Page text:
# Bounding integral arising from expectation of a random variable satisfying Bernstein's inequality

Let $$X$$ be a random variable s.t. for $$v, b > 0$$ and $$C \geq 1$$:

$$P(X \geq t) \leq C\exp\left(-\frac{t^2}{2(v^2 + bt)} \right)$$

I am trying to show that $$\mathbb{E}X \leq 2v(\sqrt{\pi} + \sqrt{\log C}) + 4b(1 + \log C)$$.

In terms of progress I have made so far, I set $$X = \int_0^\infty P(X \geq t)dt$$, and have also made cases for when $$v^2 > bt$$ and otherwise (i.e. simplifying the exponentiated value to be $$-t^2/4v^2$$ in one case and $$-t^2/4bt$$ in the other).

This obtainis all the non $$C$$ values in the final inequality; However, I can't figure out how to squash the $$C$$ into the $$\log C$$ and $$\sqrt{\log C}$$ terms.

• You have a closing bracket missing in the second equation. Commented Mar 17, 2019 at 1:19

For $$t>0$$, we have $$v^2+bt\le\max(2bt,2v^2)$$, whence $$$$P(X\ge t)\le1\wedge\max[Q_1(t),Q_2(t)]\le[1\wedge Q_1(t)]+[1\wedge Q_2(t)],$$$$ where $$x\wedge y:=\min(x,y)$$, $$$$Q_1(t):=C\exp\Big(-\frac{t^2}{4bt}\Big),\quad Q_2(t):=C\exp\Big(-\frac{t^2}{4v^2}\Big).$$$$ So, $$$$EX=\int_0^\infty P(X\ge t)\,dt\le I_1+I_2,$$$$ where $$\begin{multline} I_1:=\int_0^\infty[1\wedge Q_1(t)]\,dt =4b\ln C+C\int_{4b\ln C}^\infty \exp\Big(-\frac{t}{4b}\Big)\,dt=4b(1+\ln C) \end{multline}$$ and $$\begin{multline} I_2:=\int_0^\infty[1\wedge Q_2(t)]\,dt =v\sqrt 2\int_0^\infty\min(1,Ce^{-s^2/2})\,ds \\ =v\sqrt 2\Big(\sqrt{2\ln C}+C\int_{\sqrt{2\ln C}}^\infty e^{-s^2/2}\,ds\Big) \le 2v\big(\sqrt{\ln C}+\sqrt\pi/2\big); \end{multline}$$ the latter inequality follows because $$\int_t^\infty e^{-s^2/2}\,ds\le\sqrt{\pi/2}\,e^{-t^2/2}$$ for $$t\ge0$$.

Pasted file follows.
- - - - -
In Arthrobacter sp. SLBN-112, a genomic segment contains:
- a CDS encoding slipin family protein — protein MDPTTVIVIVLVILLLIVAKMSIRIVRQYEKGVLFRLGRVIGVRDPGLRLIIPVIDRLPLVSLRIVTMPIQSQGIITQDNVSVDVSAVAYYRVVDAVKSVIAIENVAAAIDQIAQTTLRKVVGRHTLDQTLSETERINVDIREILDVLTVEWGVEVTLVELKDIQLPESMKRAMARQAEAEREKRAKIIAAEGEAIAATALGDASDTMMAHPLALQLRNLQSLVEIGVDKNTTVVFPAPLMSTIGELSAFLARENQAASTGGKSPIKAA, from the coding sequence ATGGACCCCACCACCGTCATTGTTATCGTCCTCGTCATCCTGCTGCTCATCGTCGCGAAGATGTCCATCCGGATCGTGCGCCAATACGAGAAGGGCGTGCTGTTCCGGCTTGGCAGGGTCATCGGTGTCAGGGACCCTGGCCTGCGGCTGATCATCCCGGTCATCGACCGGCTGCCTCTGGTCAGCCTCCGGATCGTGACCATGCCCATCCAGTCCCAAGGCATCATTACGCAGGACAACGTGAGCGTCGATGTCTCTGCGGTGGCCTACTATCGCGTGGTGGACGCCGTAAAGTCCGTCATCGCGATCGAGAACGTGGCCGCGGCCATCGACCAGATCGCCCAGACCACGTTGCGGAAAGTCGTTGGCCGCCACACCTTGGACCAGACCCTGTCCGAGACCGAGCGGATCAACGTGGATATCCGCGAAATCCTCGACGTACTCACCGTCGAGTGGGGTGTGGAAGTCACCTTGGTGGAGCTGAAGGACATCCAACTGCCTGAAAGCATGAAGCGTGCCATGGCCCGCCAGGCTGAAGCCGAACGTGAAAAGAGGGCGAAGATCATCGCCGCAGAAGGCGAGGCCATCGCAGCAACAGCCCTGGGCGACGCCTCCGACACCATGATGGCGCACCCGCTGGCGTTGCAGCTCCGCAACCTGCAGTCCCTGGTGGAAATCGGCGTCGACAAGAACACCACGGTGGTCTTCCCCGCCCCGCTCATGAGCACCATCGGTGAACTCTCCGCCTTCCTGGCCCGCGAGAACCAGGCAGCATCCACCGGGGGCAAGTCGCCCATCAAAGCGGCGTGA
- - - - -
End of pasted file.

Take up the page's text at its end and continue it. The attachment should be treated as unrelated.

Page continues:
Thus, $$$$EX\le 4b(1+\ln C)+2v\big(\sqrt{\ln C}+\sqrt\pi/2\big),$$$$ which is a bit better than the bound requested in the OP, where we see $$\sqrt\pi$$ in place of $$\sqrt\pi/2$$.
• Thank you! On a more conceptual note, how is it that there is no linear dependence on $C$? I almost convinced myself this is impossible, since the LHS can be written as C*[some constant integral], whereas the right hand side only grows as $log(C)$. Commented Mar 17, 2019 at 13:46
• Since any probability is $\le1$, the tail bound actually available to us is of the form $1\wedge(Cq(t))$, which is nonlinear in $C$, and, in contrast with $Cq(t)$, does not grow with $C$ at all as soon as $C$ becomes large enough. After integration, the resulting bound does grow with $C$, but only logarithmically in $C$, much slower than $C$ itself. Commented Mar 17, 2019 at 14:02